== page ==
We are taking a sabbatical this fall to spend time together, in nature, back home on Åland Islands, and to build this house together. I’m looking forward to making things by hand for this little house of ours: weave the rag rugs for the floor; sew curtains; make the quilts for the guest bed; throw the tea cups; paint the floor tiles in the bathroom; and so on.
I’ll bring ideas and inspiration in from all my travels, experiences and projects I have done, so yes, this is the most amazing project!
- You run classes in your own studio and creative retreats all over the world. What do you love most about sharing your knowledge and what can people expect from your upcoming workshops in Jaipur, India and Tokyo?
I really enjoy seeing how happy and engaged most people become when they print in my workshops. It is so important to make with your hands and have that tactile experience. It is very rewarding to see people create successful prints and textile items that they can use in their everyday lives, or give as gifts. They feel proud and joyful.
I also love the interaction between different kinds of people, from different cultures, from all over the world. The conversations, the sharing of ideas, curiosity, inspiration and techniques is very enriching for me personally on my own creative journey in life. The fact I get to travel around the world teaching these workshops is just so, so special, and I feel very lucky to be able to call it my work.
As I am writing this I am currently on Åland Island, hosting my yearly workshop retreat where we have had the most fantastic four days together. We’ve printed on paper and fabrics in the barn every day, eaten superb meals made from local food, taken saunas at midnight, and shared conversations, insights and laughs. It’s been wonderful.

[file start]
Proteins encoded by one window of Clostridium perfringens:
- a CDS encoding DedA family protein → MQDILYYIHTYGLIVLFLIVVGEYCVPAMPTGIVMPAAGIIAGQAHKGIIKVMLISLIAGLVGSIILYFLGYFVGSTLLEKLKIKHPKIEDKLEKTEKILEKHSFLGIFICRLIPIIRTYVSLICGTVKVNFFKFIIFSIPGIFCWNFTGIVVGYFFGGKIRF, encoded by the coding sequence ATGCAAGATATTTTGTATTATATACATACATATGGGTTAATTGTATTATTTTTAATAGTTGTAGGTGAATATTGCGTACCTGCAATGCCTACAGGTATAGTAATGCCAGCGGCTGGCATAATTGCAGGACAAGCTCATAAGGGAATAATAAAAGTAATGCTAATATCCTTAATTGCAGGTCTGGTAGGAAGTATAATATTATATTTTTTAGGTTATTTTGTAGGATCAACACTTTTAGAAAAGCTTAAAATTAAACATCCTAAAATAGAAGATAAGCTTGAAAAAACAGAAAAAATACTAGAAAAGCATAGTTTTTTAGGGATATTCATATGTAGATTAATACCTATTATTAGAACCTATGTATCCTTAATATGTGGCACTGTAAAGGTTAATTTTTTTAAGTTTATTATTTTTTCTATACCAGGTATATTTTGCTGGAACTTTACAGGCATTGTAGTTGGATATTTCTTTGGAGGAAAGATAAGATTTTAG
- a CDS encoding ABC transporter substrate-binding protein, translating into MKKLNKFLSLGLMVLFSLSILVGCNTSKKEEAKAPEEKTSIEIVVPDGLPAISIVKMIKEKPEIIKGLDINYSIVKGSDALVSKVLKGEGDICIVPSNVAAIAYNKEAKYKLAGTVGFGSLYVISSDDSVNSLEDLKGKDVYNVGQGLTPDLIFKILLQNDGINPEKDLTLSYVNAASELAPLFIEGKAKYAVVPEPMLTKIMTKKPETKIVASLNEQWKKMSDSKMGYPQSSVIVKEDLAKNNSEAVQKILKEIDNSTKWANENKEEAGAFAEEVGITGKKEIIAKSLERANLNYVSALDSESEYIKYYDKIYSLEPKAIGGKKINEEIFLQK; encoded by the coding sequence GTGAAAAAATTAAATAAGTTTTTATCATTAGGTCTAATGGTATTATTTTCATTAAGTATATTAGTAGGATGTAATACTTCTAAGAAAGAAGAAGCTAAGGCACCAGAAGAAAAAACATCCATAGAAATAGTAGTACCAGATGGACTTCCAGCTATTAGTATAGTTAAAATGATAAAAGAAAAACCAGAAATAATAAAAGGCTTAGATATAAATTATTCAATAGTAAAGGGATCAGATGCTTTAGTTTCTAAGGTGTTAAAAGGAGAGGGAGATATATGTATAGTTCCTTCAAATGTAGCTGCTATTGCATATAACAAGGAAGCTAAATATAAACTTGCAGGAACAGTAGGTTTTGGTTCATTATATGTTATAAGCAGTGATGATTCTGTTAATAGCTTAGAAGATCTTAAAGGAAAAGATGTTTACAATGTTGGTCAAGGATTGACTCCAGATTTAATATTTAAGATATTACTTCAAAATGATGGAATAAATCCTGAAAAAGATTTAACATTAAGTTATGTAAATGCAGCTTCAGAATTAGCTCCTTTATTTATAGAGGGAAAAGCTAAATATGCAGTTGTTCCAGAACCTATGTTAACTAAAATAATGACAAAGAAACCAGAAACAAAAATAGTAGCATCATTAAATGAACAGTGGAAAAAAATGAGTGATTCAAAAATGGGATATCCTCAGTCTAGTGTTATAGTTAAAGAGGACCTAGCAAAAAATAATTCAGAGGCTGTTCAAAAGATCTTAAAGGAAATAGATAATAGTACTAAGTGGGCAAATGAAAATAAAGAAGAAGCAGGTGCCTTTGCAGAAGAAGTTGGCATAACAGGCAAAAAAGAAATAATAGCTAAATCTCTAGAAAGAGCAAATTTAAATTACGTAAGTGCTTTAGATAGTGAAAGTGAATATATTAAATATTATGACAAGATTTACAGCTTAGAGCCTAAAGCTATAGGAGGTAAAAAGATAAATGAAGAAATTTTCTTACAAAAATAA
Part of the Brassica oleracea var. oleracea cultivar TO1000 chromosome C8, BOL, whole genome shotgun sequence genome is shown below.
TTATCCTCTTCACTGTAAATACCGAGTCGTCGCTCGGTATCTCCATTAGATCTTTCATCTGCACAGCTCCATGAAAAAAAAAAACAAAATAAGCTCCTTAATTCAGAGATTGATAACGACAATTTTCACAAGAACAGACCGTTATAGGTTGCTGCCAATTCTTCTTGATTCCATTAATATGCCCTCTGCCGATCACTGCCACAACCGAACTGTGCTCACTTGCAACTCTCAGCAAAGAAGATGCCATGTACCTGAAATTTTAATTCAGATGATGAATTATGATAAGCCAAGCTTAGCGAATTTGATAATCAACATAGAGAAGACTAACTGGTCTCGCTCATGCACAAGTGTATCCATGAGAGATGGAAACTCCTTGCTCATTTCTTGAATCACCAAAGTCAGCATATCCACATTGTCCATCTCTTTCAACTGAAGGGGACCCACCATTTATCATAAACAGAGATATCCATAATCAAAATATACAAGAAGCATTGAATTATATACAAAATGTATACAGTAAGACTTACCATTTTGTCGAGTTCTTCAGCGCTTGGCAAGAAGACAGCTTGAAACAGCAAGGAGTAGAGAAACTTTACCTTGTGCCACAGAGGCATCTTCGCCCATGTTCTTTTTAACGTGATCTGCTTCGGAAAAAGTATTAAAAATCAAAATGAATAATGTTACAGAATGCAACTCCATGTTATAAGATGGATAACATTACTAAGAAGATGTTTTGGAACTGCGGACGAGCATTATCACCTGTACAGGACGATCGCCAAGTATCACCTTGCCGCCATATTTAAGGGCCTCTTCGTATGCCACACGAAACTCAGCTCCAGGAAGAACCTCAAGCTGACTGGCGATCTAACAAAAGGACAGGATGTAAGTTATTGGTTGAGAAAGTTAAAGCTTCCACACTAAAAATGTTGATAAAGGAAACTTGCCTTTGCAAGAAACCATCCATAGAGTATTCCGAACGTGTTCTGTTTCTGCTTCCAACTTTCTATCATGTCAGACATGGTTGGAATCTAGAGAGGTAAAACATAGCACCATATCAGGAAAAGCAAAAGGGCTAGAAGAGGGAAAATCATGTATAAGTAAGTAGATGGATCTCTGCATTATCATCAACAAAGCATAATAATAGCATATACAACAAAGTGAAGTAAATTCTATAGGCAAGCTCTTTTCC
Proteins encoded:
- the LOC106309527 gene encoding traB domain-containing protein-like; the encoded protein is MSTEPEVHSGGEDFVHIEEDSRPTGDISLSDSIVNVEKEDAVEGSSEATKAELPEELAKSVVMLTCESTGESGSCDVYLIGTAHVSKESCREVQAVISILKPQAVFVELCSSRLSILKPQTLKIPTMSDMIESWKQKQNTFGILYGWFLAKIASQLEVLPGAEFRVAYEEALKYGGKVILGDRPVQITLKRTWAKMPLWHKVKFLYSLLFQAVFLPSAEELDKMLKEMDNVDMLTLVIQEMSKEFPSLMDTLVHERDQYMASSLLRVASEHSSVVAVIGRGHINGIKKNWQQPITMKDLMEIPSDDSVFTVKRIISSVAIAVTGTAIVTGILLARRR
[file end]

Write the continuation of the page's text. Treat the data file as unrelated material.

- What are your plans and big dreams for the future?
I am so utterly happy to be building this little house on Åland with my family this autumn and I would love to be able to find a way to spend more time here on Åland in the future: from May to September perhaps, and then spend the remainder of the year somewhere else. I’m not sure where yet, but I’d like to move away from Brooklyn NY. I’d like more calm and peace at this point in life.
I would also love to spend more time creating by hand, just make things because I love making them, exploring new ways of doing things for fun and not because I need to make a living from them. Right now I want to become a “part-time housewife”, which for me means spending more time tending to my home: folding laundry without stressing out about it; sewing curtains for my windows; cooking healthy meals and decorating… things like that.
AND, I want to learn how to sing, or rather, practice so I feel more confident doing it. I hope that dream will come true this fall as I plan to join a local choir here on Åland.
- What advice would you give anyone who is just starting out in the design industry and who has a passion for hand printing?
Simply just start. Take one step, do one action: you do not need to figure out your whole career and future all at once… one thing leads to another.
Remember step by step. Just make a move. You really don’t need to have it all figured out at the very start.
If you are hoping to print your own products and sell them, simply start doing it. Print and make a few products and sell them to friends, at local markets, online or whenever you get an opportunity. This will give you good experience and help you figure out your pricing structure and profitability, and how much you can actually produce on your own. After that you can assess what’s working, what sells best, what you most enjoy about what you are doing, if you’re earning enough money, if there’s anything you could delegate, or if you’d benefit from taking a small business planning class.
Remember step by step. Just make a move. You really don’t need to have it all figured out at the very start.
This interview was published alongside many other fantastic articles, interviews, design tips, DIY projects and competitions in Issue 9 of MOYO Magazine – the handmade and bespoke edition! Read it now: